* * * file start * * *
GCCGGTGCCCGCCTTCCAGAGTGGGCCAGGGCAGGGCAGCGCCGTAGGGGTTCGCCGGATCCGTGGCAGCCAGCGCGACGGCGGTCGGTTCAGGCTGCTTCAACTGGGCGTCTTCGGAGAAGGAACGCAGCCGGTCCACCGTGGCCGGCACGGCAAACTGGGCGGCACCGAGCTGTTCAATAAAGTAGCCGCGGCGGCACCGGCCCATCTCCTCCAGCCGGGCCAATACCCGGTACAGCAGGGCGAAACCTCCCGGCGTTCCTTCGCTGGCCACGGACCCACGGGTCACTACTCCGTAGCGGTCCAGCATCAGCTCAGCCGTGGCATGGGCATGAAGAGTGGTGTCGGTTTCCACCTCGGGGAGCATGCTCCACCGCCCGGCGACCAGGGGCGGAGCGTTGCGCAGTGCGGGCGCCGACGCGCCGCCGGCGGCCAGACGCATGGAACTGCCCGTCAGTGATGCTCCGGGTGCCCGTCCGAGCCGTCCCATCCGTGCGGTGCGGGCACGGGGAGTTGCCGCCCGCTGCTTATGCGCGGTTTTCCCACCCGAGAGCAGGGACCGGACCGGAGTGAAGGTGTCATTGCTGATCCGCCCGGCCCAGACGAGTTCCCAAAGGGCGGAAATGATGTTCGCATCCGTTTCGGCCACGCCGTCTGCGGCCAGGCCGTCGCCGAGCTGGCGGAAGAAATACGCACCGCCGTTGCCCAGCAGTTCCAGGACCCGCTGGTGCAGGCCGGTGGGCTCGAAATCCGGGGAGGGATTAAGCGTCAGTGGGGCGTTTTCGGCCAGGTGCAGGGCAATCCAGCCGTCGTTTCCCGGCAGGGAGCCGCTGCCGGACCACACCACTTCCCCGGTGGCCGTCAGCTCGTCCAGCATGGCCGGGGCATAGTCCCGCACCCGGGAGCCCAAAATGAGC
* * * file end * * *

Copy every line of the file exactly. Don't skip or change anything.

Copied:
GCCGGTGCCCGCCTTCCAGAGTGGGCCAGGGCAGGGCAGCGCCGTAGGGGTTCGCCGGATCCGTGGCAGCCAGCGCGACGGCGGTCGGTTCAGGCTGCTTCAACTGGGCGTCTTCGGAGAAGGAACGCAGCCGGTCCACCGTGGCCGGCACGGCAAACTGGGCGGCACCGAGCTGTTCAATAAAGTAGCCGCGGCGGCACCGGCCCATCTCCTCCAGCCGGGCCAATACCCGGTACAGCAGGGCGAAACCTCCCGGCGTTCCTTCGCTGGCCACGGACCCACGGGTCACTACTCCGTAGCGGTCCAGCATCAGCTCAGCCGTGGCATGGGCATGAAGAGTGGTGTCGGTTTCCACCTCGGGGAGCATGCTCCACCGCCCGGCGACCAGGGGCGGAGCGTTGCGCAGTGCGGGCGCCGACGCGCCGCCGGCGGCCAGACGCATGGAACTGCCCGTCAGTGATGCTCCGGGTGCCCGTCCGAGCCGTCCCATCCGTGCGGTGCGGGCACGGGGAGTTGCCGCCCGCTGCTTATGCGCGGTTTTCCCACCCGAGAGCAGGGACCGGACCGGAGTGAAGGTGTCATTGCTGATCCGCCCGGCCCAGACGAGTTCCCAAAGGGCGGAAATGATGTTCGCATCCGTTTCGGCCACGCCGTCTGCGGCCAGGCCGTCGCCGAGCTGGCGGAAGAAATACGCACCGCCGTTGCCCAGCAGTTCCAGGACCCGCTGGTGCAGGCCGGTGGGCTCGAAATCCGGGGAGGGATTAAGCGTCAGTGGGGCGTTTTCGGCCAGGTGCAGGGCAATCCAGCCGTCGTTTCCCGGCAGGGAGCCGCTGCCGGACCACACCACTTCCCCGGTGGCCGTCAGCTCGTCCAGCATGGCCGGGGCATAGTCCCGCACCCGGGAGCCCAAAATGAGC